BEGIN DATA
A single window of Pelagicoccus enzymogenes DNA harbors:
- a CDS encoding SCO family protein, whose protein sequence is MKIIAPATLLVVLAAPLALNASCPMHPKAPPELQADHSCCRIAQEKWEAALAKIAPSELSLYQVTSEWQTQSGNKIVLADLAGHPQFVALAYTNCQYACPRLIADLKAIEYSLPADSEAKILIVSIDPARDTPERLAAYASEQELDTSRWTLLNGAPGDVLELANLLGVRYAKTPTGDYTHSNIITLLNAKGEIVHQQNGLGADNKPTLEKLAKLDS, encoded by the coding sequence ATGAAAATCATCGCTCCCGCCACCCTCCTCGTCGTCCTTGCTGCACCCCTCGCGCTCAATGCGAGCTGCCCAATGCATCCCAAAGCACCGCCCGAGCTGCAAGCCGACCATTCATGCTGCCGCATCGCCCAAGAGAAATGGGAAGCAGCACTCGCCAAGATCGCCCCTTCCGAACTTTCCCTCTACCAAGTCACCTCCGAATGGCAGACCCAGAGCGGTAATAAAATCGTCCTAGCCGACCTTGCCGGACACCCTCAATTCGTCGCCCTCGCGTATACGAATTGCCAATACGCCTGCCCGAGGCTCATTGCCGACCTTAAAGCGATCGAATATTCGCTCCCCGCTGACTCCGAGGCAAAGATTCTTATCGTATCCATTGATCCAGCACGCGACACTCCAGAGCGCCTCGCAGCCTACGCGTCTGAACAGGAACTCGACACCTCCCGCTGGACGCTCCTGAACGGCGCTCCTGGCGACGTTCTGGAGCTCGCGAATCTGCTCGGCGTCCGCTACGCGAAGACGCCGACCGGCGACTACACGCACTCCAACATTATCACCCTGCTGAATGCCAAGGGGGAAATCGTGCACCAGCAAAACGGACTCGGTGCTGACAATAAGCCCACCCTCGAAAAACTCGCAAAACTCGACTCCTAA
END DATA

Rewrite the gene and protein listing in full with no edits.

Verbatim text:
A single window of Pelagicoccus enzymogenes DNA harbors:
- a CDS encoding SCO family protein, whose protein sequence is MKIIAPATLLVVLAAPLALNASCPMHPKAPPELQADHSCCRIAQEKWEAALAKIAPSELSLYQVTSEWQTQSGNKIVLADLAGHPQFVALAYTNCQYACPRLIADLKAIEYSLPADSEAKILIVSIDPARDTPERLAAYASEQELDTSRWTLLNGAPGDVLELANLLGVRYAKTPTGDYTHSNIITLLNAKGEIVHQQNGLGADNKPTLEKLAKLDS, encoded by the coding sequence ATGAAAATCATCGCTCCCGCCACCCTCCTCGTCGTCCTTGCTGCACCCCTCGCGCTCAATGCGAGCTGCCCAATGCATCCCAAAGCACCGCCCGAGCTGCAAGCCGACCATTCATGCTGCCGCATCGCCCAAGAGAAATGGGAAGCAGCACTCGCCAAGATCGCCCCTTCCGAACTTTCCCTCTACCAAGTCACCTCCGAATGGCAGACCCAGAGCGGTAATAAAATCGTCCTAGCCGACCTTGCCGGACACCCTCAATTCGTCGCCCTCGCGTATACGAATTGCCAATACGCCTGCCCGAGGCTCATTGCCGACCTTAAAGCGATCGAATATTCGCTCCCCGCTGACTCCGAGGCAAAGATTCTTATCGTATCCATTGATCCAGCACGCGACACTCCAGAGCGCCTCGCAGCCTACGCGTCTGAACAGGAACTCGACACCTCCCGCTGGACGCTCCTGAACGGCGCTCCTGGCGACGTTCTGGAGCTCGCGAATCTGCTCGGCGTCCGCTACGCGAAGACGCCGACCGGCGACTACACGCACTCCAACATTATCACCCTGCTGAATGCCAAGGGGGAAATCGTGCACCAGCAAAACGGACTCGGTGCTGACAATAAGCCCACCCTCGAAAAACTCGCAAAACTCGACTCCTAA